When I moved to the Cowichan Valley on Vancouver Island in 2004, there was one name that I kept hearing in music circles: Zak Cohen. Zak grew up in Duncan, as a key player in the local music scene, best known for his excellent guitar work. Eventually he decided to set up shop as a recording engineer and built The Woodshop Studio in the idyllic, forest setting at his home on Richard’s Trail. Throughout the years, I’ve found myself in Zak’s studio, on dozens of occasions, working as a session musician playing bass or singing harmonies for the various artists that were recording there. I quickly learned first hand about his expertise and professionalism. That’s why it was unthinkable for me to go to anyone else except Zak when I decided to record my own 5 song EP as Sweet Potato Brown.
Zak’s first suggestion to me as a producer, was to hire professional musicians to lay down the bed tracks on drums and bass. I certainly could have played bass myself, and hired any one of a number of local drummers, but in the end, I trusted Zak’s suggestion that pros would do the job more quickly and accurately, and I have never regretted it. Zak hired two of Vancouver’s hardest working, most respected musicians for the job: Pat Steward on drums and Rob Becker on bass. Pat Steward is best known for his work on Bryan Adams seminal “Reckless” album, and as a member of one of BC’s favourite bands, “The Odds”. Rob Becker has played bass with the likes of Barney Bentall, Jeremy Fisher and Lee Aaron. He is adept at any style of music and he is also one of the most generous, humble, and hard working musicians I have ever had the pleasure to meet. These two hit the studio as a team, a rhythm section freight train, so in sync with each other, you could almost physically see the thoughts flying between them in the moment. They came prepared. They laid down bed tracks for four of my songs that day: three takes each. First take, they were learning the song, establishing the feel. Second take, they conferred, made a few adjustments, and third take, they hit it out of the park. It was a joy and a pleasure to watch them work, and honestly, their fee was a bargain. I love the feel they brought to my music. I do place myself in the country/ alt-country genre, but I grew up listening to Detroit radio, so Motown and good driving Rock are in my DNA. These two provided exactly what was needed for each of these songs. Rob brought four different basses. He primarily used his 70’s Fender Jazz, but I loved that when we came to record “No Arms to Hold Me”, my most country, in fact most Patsy Cline-ish sounding song, he pulled out a hollow body Gretsch style bass and laid down a classic “tic-tac” kind of sound. Perfect.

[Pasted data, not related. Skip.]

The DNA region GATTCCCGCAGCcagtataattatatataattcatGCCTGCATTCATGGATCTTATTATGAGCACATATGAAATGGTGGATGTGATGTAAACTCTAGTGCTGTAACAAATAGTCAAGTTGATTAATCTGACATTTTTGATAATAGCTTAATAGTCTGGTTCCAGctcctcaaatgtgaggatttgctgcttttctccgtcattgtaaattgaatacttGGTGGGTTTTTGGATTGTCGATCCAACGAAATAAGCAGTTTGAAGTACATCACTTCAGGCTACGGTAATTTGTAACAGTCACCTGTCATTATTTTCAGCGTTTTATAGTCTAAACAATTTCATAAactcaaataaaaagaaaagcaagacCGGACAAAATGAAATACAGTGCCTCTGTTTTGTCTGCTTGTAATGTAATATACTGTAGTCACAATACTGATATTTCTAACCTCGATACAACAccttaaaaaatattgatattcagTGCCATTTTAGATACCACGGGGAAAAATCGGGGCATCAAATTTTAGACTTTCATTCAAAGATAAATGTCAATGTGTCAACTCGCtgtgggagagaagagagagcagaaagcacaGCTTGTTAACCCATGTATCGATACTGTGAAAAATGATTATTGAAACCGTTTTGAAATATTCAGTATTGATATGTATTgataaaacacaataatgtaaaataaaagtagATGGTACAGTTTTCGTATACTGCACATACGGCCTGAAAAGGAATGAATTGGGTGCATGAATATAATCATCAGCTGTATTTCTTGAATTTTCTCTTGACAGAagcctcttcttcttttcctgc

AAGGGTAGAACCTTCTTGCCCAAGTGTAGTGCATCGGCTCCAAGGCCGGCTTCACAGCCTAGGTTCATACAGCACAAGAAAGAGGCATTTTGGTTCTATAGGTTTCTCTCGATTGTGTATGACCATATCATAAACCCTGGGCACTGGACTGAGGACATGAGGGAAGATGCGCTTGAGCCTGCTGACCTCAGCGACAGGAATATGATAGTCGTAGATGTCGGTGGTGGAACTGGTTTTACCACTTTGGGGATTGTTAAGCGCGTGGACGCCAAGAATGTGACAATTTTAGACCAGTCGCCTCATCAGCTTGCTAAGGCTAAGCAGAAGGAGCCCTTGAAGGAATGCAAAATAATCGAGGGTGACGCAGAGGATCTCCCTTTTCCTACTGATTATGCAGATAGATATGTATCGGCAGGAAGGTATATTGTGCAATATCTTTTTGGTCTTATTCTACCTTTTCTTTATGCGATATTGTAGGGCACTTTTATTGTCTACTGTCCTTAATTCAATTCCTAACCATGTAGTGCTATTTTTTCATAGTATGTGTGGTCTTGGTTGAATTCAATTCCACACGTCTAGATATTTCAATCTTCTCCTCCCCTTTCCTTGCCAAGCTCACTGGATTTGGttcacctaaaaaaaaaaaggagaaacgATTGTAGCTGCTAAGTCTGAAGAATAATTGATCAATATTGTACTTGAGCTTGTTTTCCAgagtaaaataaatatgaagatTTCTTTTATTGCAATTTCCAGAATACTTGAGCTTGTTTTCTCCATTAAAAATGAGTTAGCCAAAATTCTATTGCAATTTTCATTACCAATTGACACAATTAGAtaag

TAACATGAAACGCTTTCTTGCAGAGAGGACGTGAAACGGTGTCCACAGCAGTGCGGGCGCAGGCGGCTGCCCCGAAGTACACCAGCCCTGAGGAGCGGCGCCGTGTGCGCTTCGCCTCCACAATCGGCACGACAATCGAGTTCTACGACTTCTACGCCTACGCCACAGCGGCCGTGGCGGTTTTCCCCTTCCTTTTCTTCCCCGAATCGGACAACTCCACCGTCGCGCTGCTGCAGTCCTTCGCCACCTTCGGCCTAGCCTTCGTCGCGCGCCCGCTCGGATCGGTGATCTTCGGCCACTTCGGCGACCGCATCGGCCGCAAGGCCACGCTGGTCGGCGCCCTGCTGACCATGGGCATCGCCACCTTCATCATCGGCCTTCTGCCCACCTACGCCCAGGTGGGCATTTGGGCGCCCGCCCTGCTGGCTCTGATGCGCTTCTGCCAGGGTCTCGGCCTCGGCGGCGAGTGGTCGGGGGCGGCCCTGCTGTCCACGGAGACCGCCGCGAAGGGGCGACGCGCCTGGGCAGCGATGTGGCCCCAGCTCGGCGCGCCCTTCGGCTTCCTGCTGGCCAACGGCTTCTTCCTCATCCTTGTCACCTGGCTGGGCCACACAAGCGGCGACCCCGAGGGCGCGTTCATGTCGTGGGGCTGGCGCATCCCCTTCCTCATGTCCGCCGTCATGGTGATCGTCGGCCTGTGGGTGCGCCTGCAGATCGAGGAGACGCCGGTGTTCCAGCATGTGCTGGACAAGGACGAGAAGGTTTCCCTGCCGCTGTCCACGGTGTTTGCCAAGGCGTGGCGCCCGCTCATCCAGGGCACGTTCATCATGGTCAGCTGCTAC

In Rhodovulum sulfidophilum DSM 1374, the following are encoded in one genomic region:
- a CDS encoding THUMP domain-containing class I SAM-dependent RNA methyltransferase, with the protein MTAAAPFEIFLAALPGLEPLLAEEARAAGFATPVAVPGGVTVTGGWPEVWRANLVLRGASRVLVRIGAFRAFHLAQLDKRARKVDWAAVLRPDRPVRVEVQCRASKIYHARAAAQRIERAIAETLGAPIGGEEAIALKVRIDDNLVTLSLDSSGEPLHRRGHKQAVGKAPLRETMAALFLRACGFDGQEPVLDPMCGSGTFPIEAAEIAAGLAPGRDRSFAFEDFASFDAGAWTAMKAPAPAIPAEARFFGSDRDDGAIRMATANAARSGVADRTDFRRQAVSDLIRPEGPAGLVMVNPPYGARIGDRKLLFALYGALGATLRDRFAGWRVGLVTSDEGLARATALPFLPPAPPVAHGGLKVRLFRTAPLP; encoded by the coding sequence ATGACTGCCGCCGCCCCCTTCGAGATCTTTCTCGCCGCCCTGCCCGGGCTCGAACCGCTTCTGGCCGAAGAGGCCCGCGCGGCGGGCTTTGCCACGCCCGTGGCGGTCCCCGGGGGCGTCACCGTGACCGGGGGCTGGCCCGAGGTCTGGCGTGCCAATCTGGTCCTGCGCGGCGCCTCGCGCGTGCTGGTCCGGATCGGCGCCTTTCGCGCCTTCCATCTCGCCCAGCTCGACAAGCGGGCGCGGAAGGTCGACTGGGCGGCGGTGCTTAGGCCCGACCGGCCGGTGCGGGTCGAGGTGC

One thing that kept happening, that I was thrilled to report, was that each time a new song was introduced to him, via the scratch track that Paul and I had recorded some days earlier, was that Pat Steward would exclaim, “Who is that on guitar? Do I know him? What’s his name?” For all four songs! I couldn’t convince Paul to come in the studio that day, as I had to take it off work myself to be there, but all four times it happened, I would text him excitedly to report how Pat Steward had complimented his playing.
Indeed, the work of J.Paul Morelli, Paul, JMNZ on this recording is indispensable . He put his heart and soul into these songs, and in the end, they are as much his songs as they are mine. Leaving his ego at the door, he always played exactly what was needed to achieve the appropriate mood, feel and style on each of these very different tracks. He played several different guitars: a Vantage 335 on “59 Cadillac“, a Charvel Surfcaster on “Sidecar”, a Fender Stratocaster on “Molly Justice”, with that haunting tremolo effect added. When it came time to do “No Arms to Hold Me”, Zak was of the opinion that nothing but a Fender Telecaster would do the job. He was surprised to find out that Paul didn’t have one in his holster, so, he very generously put his own baby, a Vintage Tele, in Paul’s hands. Even though it was an entirely unfamiliar instrument to him, Paul laid down the whole track, including the wicked solo with the pedal steel-like licks, on the first take, without any over dubs. Zak was impressed. I have to hand it to Zak. Being a guitar player himself, he was generous to give credit where it was due.